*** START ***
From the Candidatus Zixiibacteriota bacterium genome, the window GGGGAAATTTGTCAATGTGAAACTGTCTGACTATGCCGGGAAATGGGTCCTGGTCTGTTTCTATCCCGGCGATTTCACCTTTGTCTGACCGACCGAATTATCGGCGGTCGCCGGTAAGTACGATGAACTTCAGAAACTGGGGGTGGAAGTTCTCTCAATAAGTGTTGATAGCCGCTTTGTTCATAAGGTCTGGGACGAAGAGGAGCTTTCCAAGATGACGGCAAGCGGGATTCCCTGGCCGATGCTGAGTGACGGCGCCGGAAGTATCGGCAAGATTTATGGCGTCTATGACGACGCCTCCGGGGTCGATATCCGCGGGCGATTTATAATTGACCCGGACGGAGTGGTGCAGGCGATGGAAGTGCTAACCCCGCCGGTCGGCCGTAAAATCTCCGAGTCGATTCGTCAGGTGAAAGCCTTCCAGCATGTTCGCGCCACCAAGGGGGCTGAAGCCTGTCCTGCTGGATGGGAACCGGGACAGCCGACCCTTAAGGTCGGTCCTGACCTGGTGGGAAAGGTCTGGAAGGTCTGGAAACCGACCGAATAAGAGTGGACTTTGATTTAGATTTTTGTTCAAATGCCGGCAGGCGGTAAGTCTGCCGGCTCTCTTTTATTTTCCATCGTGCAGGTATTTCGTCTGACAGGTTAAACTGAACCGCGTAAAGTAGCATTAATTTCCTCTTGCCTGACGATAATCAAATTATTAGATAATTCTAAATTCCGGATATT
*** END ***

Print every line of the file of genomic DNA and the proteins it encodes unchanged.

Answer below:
From the Candidatus Zixiibacteriota bacterium genome, the window GGGGAAATTTGTCAATGTGAAACTGTCTGACTATGCCGGGAAATGGGTCCTGGTCTGTTTCTATCCCGGCGATTTCACCTTTGTCTGACCGACCGAATTATCGGCGGTCGCCGGTAAGTACGATGAACTTCAGAAACTGGGGGTGGAAGTTCTCTCAATAAGTGTTGATAGCCGCTTTGTTCATAAGGTCTGGGACGAAGAGGAGCTTTCCAAGATGACGGCAAGCGGGATTCCCTGGCCGATGCTGAGTGACGGCGCCGGAAGTATCGGCAAGATTTATGGCGTCTATGACGACGCCTCCGGGGTCGATATCCGCGGGCGATTTATAATTGACCCGGACGGAGTGGTGCAGGCGATGGAAGTGCTAACCCCGCCGGTCGGCCGTAAAATCTCCGAGTCGATTCGTCAGGTGAAAGCCTTCCAGCATGTTCGCGCCACCAAGGGGGCTGAAGCCTGTCCTGCTGGATGGGAACCGGGACAGCCGACCCTTAAGGTCGGTCCTGACCTGGTGGGAAAGGTCTGGAAGGTCTGGAAACCGACCGAATAAGAGTGGACTTTGATTTAGATTTTTGTTCAAATGCCGGCAGGCGGTAAGTCTGCCGGCTCTCTTTTATTTTCCATCGTGCAGGTATTTCGTCTGACAGGTTAAACTGAACCGCGTAAAGTAGCATTAATTTCCTCTTGCCTGACGATAATCAAATTATTAGATAATTCTAAATTCCGGATATT